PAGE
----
About Darjeeling

With the majestic Kanchenjunga towering over it, Darjeeling is a beautiful hill station dating back to the times of the British Empire and is also known as the Queen of the Hills. The steep and bustling streets of Darjeeling are dotted with colonial era buildings, Buddhist monasteries and Hindu temples which make it an interesting exploration for curious travelers.

Tea is the most famous produce of Darjeeling. Its vicinity is covered with lush emerald green tea plantations. These mist blown slopes yield the finest quality of teas which is referred to as the “Champagne of teas”.

Another interesting attraction in Darjeeling is “The Darjeeling Himalayan Railway” or DHR. Designated as a world Heritage Site by UNESCO, this train is remarkable as it was started in 1881 and continues to operate in the same manner as it did then. Most of its original features are still intact and anyone who sees it cannot but applaud it as an engineering marvel.


The Ghoom Railway station at a height of 7407 feet is the highest railway station in India. A Joy Ride on the toy train from Darjeeling to Ghoom, an hour long ride, is something that any traveler to Darjeeling should not miss.

Darjeeling is a land of splendorous flora and fauna. lt is a nature lover’s delight dotted with dense vegetation mostly comprising alder, birch, maple, cherry chestnuts and oaks.

The name ‘Darjeeling’ came from the Tibetan words, ‘Dorje’ meaning thunderbolt (originally the scepter of Indra) and ‘ling’ a place or land, hence ‘the land of the thunderbolt’. At an altitude of 2150 m, it borders with Sikkim on the north and Nepal towards its west. Darjeeling experiences heavy rainfall between June and August and visitors are advised to bring water proof clothes and umbrellas. Darjeeling hill area is also unique from environmental eco-perception.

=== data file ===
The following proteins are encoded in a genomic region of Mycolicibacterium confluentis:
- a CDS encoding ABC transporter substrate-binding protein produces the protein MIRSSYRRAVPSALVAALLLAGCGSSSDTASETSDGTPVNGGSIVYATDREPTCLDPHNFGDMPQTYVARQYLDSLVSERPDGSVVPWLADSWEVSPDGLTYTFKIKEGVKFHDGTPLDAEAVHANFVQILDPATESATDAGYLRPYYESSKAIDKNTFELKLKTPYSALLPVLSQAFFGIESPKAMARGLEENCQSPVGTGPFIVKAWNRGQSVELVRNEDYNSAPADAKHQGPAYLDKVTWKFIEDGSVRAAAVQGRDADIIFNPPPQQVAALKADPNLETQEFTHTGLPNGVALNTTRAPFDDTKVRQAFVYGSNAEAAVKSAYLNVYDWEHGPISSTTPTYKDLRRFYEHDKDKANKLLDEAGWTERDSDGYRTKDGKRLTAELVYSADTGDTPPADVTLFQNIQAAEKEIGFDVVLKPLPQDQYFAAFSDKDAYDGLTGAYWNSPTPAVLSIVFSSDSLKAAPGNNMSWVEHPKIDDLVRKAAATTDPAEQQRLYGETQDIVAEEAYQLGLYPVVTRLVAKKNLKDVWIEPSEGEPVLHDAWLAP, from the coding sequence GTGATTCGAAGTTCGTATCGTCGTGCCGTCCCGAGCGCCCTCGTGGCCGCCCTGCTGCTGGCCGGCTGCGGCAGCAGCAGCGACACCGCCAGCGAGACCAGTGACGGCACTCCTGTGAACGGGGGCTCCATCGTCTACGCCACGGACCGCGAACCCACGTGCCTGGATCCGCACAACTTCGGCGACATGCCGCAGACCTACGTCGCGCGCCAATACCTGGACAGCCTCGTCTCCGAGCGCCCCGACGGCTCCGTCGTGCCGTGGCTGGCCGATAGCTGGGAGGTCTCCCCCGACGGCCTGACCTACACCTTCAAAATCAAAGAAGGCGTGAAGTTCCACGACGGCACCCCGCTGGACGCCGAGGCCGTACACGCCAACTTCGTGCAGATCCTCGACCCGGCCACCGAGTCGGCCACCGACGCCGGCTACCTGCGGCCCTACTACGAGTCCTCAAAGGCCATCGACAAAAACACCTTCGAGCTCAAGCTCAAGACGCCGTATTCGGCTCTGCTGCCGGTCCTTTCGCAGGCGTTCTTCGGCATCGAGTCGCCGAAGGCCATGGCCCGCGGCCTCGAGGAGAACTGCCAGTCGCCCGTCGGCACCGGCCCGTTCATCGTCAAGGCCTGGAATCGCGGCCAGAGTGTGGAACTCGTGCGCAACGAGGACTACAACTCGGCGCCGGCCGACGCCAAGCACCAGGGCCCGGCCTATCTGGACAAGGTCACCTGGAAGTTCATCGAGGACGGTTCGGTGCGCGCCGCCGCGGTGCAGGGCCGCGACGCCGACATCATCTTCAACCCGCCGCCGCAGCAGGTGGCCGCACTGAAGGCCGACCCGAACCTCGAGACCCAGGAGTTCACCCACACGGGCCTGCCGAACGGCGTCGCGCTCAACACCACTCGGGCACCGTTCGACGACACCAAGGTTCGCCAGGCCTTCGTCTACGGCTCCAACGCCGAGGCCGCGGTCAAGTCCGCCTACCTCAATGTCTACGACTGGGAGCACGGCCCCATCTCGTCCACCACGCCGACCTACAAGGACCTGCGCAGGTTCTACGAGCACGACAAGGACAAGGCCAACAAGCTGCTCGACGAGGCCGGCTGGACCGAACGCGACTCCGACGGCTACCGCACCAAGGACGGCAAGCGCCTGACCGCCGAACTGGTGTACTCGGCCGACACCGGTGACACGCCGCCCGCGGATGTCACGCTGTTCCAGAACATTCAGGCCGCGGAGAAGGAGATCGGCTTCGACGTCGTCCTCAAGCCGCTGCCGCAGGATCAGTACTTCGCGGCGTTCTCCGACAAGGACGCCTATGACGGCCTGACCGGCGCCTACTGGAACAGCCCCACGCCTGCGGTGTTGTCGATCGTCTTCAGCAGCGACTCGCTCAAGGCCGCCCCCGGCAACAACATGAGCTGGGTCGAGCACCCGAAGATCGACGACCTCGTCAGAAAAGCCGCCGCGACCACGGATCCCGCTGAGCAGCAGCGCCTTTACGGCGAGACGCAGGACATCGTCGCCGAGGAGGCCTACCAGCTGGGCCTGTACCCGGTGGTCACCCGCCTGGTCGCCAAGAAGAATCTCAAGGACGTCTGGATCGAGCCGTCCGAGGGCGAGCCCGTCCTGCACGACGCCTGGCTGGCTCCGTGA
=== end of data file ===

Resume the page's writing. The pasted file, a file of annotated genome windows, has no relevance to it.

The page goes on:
The relief varies from 100 metres, above sea level to the mighty Kanchanjungha. There are different climatic zones with distinctive attributes and there are endangered animals like red panda etc along with rare orchids and medicinal plants.

The Darjeeling hill area is formed of comparatively recent rock structure that has a direct bearing on landslides. The causes of the landslides vary from one locality to another. Heavy monsoon precipitation is however a very common cause of these disasters. The area is bounded by the Sikkim Himalaya in the north, the Bhutan Himalaya in the east and Nepal Himalaya in the west.

The people of Darjeeling are rich in folk culture. The hills are a treasure house of songs and dances of the simple folk. There is not a moment in their lives, possessed as they are of a lyrical mind and heart, that does not turn into singing and dancing. The panorama of the majestic Himalayan mountains, its lush green hills and forests seem to have played a significant role in influencing the religion and culture including the folk songs and dances of the Gorkha people, inhabiting in and around the Himalayan regions.

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